Update – February 2013: Courtesy of http://www.gvlt.org/
Those Pesky Whats-a-ma-call-its
Houndstongue (Cynoglossum officinale) is well named for its association with dogs (Canis lupus who-knows). The plant’s common name arises from its leaf vein pattern that resembles a dog’s tongue, and its basal leaves are rough like a dog’s tongue. But the most common relation to the dog is that its fruits love to become enmeshed in their coat.
Update – September 2012:
While hiking in western North Dakota, I came across a beaver pond. The beavers had knocked down dozens of Aspen trees and dutifully carted them off for use in their dam and stored the stems for a winter snack. But I came across this curious piece of aspen. Only 9″ long, I have never seen its like. It reminded me of the old axiom, “measure twice, cut once.” Had this beaver been a rookie cutter only to be ridiculed by family & friends when the log was too long and won’t fit the job? Regardless it sits on my shelf amid skulls, feathers and other Snork Dork collectibles.
Update – March 2012: Whitney wrote an article for “Distinctly Montana” about Snorkeling Wildflowers…
“I am “land snorkeling,” to use a term coined by artists Clyde Aspevig and Carol Guzman (visit http://landsnorkel.com). I am out under the big sky country of Montana, but I am looking down and around. Like snorkeling over a reef, I am looking at the patterns of color and texture, seeing what new growth has cast away the soil and winter’s decay. I am aware of where the sun has warmed a southern exposure, recognizing that northern exposures are weeks behind in their awakening. Land snorkeling allows me to turn a hike into an experience. Not limited to the expectation of hiking four miles with an elevation gain of 1,200 feet, burning sufficient calories to enjoy two glasses of good wine with locally grown lamb, I am anticipating much more.”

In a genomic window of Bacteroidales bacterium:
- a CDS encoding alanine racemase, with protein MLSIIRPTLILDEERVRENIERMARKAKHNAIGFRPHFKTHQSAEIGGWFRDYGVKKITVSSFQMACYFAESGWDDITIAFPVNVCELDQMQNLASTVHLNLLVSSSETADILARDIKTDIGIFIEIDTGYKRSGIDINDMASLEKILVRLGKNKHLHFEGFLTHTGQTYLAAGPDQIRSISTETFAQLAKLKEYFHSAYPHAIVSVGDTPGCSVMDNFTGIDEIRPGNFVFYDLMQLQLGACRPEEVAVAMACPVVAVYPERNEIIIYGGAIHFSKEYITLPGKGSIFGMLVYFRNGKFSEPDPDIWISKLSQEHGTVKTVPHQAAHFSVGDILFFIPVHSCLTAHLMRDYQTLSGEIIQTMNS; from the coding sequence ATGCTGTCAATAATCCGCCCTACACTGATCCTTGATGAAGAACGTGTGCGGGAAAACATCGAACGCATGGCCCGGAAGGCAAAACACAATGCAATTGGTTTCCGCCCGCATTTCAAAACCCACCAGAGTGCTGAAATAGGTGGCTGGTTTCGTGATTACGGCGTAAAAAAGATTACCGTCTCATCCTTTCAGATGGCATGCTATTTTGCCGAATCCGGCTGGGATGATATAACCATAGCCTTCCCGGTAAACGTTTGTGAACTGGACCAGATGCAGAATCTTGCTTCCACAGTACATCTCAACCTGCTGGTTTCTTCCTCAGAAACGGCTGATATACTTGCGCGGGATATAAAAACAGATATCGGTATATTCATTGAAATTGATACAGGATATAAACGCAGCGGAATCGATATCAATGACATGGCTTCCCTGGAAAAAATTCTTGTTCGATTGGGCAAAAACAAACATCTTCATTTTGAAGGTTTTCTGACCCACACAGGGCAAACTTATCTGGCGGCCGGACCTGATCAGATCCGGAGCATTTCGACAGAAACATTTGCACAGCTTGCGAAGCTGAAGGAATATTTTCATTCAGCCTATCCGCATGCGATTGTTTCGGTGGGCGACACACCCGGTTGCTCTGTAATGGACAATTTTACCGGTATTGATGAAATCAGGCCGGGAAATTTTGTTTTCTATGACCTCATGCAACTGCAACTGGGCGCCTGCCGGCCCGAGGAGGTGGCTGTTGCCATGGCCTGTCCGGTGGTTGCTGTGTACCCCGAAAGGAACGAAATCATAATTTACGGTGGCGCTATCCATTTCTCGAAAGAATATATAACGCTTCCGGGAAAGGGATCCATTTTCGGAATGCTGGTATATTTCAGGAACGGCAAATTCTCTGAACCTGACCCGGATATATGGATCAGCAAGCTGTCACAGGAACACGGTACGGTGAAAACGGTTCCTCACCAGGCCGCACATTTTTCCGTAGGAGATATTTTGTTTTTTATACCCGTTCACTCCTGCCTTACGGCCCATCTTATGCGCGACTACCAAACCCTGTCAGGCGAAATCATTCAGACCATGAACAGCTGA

2011: What appeals to me most about land snorkeling is its ability to constantly reveal new nuances to what which we thought was familiar. This picture is an example of how the iterative process of land snorkeling reveals the new and unexpected. The picture shows fairy slippers (Calypso bulbosa) amid a cluster of glacier lilies (Erythronium grandiflorum). Glacier lilies are a bright, showy sign that winter is loosening its grip on the region and warmer times are on their way. Where they are encountered, they are abundant and scattered across the landscape. The fairy slipper, however, is easily overlooked by the hiker intent on logging some miles or the trail rider atop a horse. My first encounter was a small flash of pink that seemed out of place. When I got down on my knees for a closer look, I found not one but a dozen of this diminutive orchid. Now when I am hiking and come across a shady, damp hollow in May and June, I snorkel for fairy slippers.
Hear more from Whitney in his book here, the Flora of Montana’s Gallatin Region. Also, there is a cell phone app available to identify and learn about the flora of the Greater Yellowstone & Gallatin areas!